3) Obama became a leader of the Democratic Party While Pelosi worked her ass off to get the votes, Obama crystallized the cause to a lot of House members. At one point, he told Democratic lawmakers to look back and ask themselves why they became Democrats to begin with. In that way, the Democratic Party is going to be defined for the next 20 years by this legislation, and by Barack Obama as President.

For me, this goes beyond the terms of the typical debate. For the first time in a long time, the Democratic Party, as a whole, stood up for something, and spoke with one voice. They didn't just sign onto the bill, but they signed onto the very reason for the bill's existence, even if doing so meant electoral defeat. Not only did they pass the bill, they were proud to do it. Bill Clinton, for all of his skills, could never do that.

That's what makes Barack Obama so different from any Democratic President we've had in a long, long time. He doesn't want to follow public opinion, he wants to shape it, and it was through HCR that Obama learned how to be a President.

More Thoughts on Health Care Reform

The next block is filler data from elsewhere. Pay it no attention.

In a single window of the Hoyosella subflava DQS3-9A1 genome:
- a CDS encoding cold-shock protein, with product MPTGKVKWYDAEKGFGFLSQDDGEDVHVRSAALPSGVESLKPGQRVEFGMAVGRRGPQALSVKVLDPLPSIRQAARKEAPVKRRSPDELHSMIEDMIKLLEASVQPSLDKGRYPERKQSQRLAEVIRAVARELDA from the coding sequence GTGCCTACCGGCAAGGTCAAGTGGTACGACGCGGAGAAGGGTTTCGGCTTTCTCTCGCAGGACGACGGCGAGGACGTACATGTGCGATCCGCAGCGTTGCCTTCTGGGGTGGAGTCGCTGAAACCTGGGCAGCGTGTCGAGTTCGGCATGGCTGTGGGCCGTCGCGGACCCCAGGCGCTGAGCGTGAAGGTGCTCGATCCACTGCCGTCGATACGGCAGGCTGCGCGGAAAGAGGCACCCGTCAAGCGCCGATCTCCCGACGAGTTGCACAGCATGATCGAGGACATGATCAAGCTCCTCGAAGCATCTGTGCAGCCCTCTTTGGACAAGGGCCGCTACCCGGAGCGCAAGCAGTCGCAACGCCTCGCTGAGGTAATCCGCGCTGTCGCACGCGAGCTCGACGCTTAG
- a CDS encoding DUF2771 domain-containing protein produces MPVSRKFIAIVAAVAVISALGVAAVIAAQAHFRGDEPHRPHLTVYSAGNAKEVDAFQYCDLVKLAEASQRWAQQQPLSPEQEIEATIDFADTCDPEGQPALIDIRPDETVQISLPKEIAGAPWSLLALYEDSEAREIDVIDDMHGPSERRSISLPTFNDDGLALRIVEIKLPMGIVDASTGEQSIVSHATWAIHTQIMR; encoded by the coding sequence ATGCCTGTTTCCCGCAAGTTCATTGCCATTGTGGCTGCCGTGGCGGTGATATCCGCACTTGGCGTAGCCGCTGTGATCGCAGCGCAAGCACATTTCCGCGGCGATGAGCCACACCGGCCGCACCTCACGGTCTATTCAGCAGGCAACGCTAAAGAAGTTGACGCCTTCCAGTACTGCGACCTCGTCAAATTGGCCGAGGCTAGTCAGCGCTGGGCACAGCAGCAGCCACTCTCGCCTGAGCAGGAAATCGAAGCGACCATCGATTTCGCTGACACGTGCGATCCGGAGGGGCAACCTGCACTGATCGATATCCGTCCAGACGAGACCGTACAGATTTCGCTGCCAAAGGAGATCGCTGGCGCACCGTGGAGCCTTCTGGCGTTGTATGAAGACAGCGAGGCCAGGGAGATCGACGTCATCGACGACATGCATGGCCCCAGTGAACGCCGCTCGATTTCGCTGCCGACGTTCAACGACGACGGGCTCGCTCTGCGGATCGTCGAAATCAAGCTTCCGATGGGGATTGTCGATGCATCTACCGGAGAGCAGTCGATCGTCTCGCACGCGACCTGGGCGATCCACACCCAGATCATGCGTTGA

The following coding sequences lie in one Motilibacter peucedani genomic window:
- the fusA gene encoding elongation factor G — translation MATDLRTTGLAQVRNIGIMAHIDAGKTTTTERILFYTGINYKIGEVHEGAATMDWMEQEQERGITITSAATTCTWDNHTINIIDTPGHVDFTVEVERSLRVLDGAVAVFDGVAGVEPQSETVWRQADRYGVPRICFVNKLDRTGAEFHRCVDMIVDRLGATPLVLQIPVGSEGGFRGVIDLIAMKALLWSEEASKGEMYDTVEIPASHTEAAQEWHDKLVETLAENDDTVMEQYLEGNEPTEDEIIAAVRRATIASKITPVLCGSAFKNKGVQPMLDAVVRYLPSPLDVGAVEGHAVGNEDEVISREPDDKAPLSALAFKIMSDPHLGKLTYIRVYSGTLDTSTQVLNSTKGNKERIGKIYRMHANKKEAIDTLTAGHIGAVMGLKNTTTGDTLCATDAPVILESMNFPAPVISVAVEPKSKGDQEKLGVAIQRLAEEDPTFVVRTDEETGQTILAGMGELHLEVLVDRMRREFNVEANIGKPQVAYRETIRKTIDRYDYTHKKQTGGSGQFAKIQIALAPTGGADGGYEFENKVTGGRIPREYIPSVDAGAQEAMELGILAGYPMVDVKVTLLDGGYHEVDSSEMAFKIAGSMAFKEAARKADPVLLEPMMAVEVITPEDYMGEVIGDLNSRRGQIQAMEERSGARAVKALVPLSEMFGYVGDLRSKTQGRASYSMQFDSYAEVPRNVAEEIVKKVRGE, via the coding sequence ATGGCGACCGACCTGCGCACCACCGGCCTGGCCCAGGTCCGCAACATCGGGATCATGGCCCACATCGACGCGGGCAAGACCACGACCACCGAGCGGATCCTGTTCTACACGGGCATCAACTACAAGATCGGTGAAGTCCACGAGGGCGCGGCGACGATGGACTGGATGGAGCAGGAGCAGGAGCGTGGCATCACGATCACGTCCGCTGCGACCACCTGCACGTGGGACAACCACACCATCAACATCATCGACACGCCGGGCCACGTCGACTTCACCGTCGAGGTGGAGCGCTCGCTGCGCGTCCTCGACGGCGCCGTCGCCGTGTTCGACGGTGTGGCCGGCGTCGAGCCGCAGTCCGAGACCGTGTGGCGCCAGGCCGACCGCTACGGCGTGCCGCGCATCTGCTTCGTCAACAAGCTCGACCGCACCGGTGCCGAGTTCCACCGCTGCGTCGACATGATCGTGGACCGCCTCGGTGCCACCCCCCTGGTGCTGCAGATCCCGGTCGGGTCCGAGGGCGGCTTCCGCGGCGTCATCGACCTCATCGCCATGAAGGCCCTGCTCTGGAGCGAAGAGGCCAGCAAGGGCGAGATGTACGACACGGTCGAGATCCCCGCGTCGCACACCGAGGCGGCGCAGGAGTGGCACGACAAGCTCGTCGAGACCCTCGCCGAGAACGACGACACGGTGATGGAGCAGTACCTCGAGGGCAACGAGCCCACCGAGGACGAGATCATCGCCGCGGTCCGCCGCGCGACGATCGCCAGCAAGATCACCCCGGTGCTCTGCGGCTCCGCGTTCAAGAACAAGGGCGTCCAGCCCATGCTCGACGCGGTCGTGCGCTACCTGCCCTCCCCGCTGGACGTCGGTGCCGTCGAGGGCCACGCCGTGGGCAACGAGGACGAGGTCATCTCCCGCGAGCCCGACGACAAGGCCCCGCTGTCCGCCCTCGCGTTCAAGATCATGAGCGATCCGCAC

I've been thinking about health care reform for a long time, but last night, when I mentioned that the bill had passed, my roommate asked a pertinent question - so, what's in the bill? I mumbled something about preexisting conditions, and then quickly looked it up. This was followed by a CNN report today that said, essentially, now that the bill is passed, what's in it?

This lead me to think more and more about the paradox of polling for health care reform - the words "health care reform bill" poll, at best, around 50-50. But if you take the individual components of the bill, each polls highly. Furthermore, if you talk to tea partiers about the bill, they describe a bill that simply does not exist - a huge government takeover of health care, replete with death panels.